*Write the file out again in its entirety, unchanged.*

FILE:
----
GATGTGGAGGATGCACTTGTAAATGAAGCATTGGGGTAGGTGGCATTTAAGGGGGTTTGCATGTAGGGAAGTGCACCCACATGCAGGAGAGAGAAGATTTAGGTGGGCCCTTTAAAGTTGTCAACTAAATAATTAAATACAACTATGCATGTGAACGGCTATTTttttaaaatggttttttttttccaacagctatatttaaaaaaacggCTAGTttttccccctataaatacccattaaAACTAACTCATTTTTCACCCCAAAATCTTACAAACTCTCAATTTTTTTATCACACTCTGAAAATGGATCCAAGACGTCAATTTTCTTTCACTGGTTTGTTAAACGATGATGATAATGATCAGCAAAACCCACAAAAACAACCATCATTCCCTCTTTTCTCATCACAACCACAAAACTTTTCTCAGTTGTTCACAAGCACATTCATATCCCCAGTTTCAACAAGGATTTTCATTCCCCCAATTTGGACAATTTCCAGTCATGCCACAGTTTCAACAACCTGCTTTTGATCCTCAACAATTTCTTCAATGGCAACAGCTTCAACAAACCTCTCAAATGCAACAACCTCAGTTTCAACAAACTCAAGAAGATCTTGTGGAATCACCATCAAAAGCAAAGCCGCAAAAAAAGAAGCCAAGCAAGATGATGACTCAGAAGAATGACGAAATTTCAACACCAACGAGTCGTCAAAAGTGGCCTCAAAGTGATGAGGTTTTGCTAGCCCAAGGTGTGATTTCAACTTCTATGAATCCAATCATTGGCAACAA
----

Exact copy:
GATGTGGAGGATGCACTTGTAAATGAAGCATTGGGGTAGGTGGCATTTAAGGGGGTTTGCATGTAGGGAAGTGCACCCACATGCAGGAGAGAGAAGATTTAGGTGGGCCCTTTAAAGTTGTCAACTAAATAATTAAATACAACTATGCATGTGAACGGCTATTTttttaaaatggttttttttttccaacagctatatttaaaaaaacggCTAGTttttccccctataaatacccattaaAACTAACTCATTTTTCACCCCAAAATCTTACAAACTCTCAATTTTTTTATCACACTCTGAAAATGGATCCAAGACGTCAATTTTCTTTCACTGGTTTGTTAAACGATGATGATAATGATCAGCAAAACCCACAAAAACAACCATCATTCCCTCTTTTCTCATCACAACCACAAAACTTTTCTCAGTTGTTCACAAGCACATTCATATCCCCAGTTTCAACAAGGATTTTCATTCCCCCAATTTGGACAATTTCCAGTCATGCCACAGTTTCAACAACCTGCTTTTGATCCTCAACAATTTCTTCAATGGCAACAGCTTCAACAAACCTCTCAAATGCAACAACCTCAGTTTCAACAAACTCAAGAAGATCTTGTGGAATCACCATCAAAAGCAAAGCCGCAAAAAAAGAAGCCAAGCAAGATGATGACTCAGAAGAATGACGAAATTTCAACACCAACGAGTCGTCAAAAGTGGCCTCAAAGTGATGAGGTTTTGCTAGCCCAAGGTGTGATTTCAACTTCTATGAATCCAATCATTGGCAACAA